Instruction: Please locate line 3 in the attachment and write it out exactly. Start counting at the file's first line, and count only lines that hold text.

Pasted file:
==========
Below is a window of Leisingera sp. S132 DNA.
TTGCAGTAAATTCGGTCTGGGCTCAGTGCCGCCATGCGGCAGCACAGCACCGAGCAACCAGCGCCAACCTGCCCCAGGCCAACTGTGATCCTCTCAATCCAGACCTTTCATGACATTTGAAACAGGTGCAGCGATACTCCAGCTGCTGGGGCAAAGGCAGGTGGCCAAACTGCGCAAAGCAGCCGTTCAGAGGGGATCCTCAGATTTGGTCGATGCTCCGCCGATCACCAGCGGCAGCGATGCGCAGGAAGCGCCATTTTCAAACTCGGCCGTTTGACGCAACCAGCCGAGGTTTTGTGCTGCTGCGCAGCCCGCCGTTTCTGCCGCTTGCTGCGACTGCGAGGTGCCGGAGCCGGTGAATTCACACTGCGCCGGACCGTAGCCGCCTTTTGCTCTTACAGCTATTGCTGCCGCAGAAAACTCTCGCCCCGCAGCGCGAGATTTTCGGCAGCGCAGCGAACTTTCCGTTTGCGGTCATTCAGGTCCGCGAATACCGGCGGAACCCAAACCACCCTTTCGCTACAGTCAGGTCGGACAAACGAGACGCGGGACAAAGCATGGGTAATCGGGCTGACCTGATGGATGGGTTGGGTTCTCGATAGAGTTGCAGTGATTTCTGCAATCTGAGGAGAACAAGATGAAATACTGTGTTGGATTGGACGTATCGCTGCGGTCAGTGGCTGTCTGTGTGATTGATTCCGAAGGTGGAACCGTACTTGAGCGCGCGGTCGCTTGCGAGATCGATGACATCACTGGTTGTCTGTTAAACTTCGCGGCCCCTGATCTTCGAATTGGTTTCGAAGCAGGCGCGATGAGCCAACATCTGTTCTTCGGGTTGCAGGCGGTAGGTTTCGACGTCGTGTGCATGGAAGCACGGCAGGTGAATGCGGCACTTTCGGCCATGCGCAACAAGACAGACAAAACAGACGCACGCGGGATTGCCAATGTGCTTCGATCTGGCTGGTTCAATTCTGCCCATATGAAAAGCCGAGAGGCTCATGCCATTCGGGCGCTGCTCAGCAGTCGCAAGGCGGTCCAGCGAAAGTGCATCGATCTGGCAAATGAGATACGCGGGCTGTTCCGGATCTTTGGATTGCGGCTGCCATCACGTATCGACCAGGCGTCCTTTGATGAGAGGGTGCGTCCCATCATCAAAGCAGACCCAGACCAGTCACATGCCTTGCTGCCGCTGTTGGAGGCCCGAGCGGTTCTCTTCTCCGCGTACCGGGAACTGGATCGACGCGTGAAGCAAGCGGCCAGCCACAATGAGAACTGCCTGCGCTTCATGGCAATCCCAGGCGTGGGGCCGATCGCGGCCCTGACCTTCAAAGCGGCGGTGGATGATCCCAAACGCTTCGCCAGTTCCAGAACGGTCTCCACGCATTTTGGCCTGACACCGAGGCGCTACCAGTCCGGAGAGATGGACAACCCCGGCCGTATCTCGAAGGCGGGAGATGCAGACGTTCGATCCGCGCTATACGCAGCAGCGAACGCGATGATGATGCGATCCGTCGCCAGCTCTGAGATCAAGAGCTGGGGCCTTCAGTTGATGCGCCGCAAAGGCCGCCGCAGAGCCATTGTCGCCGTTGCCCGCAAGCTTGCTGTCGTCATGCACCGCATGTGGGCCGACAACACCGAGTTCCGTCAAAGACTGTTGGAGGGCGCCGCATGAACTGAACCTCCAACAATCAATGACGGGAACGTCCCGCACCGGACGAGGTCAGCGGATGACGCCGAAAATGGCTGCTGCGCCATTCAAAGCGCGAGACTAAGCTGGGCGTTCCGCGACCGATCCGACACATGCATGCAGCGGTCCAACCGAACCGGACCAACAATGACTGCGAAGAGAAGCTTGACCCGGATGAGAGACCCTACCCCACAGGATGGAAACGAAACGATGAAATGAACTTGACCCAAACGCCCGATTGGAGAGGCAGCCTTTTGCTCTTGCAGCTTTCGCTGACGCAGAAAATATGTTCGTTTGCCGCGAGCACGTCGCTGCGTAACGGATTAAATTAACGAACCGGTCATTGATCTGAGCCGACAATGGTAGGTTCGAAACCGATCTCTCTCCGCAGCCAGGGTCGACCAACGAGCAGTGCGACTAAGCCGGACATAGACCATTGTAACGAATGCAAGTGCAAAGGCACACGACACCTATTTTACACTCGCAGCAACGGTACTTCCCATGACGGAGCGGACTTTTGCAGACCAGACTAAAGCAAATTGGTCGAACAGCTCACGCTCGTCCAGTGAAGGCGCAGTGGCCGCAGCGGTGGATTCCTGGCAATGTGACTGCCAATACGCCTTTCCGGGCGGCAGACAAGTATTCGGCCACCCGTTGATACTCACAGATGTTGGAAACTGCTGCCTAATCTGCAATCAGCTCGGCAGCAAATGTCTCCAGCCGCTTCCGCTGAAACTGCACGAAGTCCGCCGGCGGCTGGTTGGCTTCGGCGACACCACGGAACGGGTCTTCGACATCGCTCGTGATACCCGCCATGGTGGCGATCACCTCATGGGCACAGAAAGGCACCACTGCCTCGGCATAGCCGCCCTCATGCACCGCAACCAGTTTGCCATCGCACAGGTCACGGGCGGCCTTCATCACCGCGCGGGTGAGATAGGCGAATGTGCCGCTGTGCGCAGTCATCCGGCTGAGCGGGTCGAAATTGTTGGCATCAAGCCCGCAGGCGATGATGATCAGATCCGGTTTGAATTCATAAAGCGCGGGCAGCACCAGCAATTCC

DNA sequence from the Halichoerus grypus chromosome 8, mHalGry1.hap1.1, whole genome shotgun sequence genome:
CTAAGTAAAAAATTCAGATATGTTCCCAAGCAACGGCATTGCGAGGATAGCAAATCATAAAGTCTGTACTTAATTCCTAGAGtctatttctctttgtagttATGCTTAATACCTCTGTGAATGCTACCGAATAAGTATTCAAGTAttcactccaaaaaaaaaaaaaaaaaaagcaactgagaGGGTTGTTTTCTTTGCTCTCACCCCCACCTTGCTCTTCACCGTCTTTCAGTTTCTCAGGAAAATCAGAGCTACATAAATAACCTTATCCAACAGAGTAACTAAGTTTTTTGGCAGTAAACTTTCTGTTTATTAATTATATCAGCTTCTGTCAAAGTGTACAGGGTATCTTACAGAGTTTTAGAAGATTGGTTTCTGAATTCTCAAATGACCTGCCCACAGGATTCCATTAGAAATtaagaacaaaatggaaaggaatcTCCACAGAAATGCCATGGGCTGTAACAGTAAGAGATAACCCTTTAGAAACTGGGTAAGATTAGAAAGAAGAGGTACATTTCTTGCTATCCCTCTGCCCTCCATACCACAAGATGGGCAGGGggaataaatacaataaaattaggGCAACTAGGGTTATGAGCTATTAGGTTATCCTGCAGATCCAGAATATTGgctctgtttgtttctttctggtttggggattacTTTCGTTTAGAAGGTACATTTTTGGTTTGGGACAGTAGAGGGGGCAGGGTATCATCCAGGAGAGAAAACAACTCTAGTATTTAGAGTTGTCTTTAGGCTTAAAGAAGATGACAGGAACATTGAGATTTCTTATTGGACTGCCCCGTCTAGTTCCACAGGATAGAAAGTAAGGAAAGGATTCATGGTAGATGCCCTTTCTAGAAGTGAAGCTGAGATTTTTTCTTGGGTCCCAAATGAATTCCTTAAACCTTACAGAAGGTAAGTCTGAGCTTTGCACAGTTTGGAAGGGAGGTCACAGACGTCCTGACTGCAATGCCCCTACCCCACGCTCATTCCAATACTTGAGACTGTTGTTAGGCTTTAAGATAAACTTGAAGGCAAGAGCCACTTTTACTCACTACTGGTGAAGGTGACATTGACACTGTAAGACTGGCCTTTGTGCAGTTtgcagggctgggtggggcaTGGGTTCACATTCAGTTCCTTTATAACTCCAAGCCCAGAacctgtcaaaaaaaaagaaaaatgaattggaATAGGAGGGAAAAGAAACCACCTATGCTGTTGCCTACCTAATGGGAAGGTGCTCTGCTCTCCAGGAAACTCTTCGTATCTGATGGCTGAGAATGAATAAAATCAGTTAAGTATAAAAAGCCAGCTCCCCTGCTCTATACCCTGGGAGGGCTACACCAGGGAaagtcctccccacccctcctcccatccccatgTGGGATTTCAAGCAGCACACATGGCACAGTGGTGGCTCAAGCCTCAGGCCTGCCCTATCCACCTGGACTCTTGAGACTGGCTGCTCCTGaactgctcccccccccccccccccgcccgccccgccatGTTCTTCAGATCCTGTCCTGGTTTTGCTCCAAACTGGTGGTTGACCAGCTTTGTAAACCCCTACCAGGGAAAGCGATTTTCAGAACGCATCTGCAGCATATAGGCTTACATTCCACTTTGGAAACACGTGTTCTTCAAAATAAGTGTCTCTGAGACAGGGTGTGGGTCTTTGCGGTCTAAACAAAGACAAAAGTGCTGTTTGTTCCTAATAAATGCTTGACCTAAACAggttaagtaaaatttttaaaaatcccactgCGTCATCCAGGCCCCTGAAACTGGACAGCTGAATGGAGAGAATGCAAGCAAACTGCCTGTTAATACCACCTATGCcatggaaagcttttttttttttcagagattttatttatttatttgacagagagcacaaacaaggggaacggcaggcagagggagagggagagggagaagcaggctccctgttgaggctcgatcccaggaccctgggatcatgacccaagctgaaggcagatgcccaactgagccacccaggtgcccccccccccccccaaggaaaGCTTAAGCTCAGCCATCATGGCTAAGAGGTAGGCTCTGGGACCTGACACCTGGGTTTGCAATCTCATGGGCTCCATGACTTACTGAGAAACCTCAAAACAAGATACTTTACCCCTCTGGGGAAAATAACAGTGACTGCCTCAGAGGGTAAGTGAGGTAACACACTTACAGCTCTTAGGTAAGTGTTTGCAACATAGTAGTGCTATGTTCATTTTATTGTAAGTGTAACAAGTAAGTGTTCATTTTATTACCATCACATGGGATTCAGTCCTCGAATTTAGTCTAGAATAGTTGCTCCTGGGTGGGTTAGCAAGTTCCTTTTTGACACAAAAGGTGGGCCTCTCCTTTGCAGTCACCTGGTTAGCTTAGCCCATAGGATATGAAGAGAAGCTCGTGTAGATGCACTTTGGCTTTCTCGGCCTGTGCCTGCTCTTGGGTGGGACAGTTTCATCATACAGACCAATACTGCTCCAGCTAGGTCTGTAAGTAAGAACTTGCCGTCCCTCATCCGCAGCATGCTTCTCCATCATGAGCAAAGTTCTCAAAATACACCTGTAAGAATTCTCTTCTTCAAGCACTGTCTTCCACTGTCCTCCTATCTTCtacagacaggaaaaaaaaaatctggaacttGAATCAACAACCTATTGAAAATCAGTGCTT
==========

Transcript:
DNA sequence from the Halichoerus grypus chromosome 8, mHalGry1.hap1.1, whole genome shotgun sequence genome: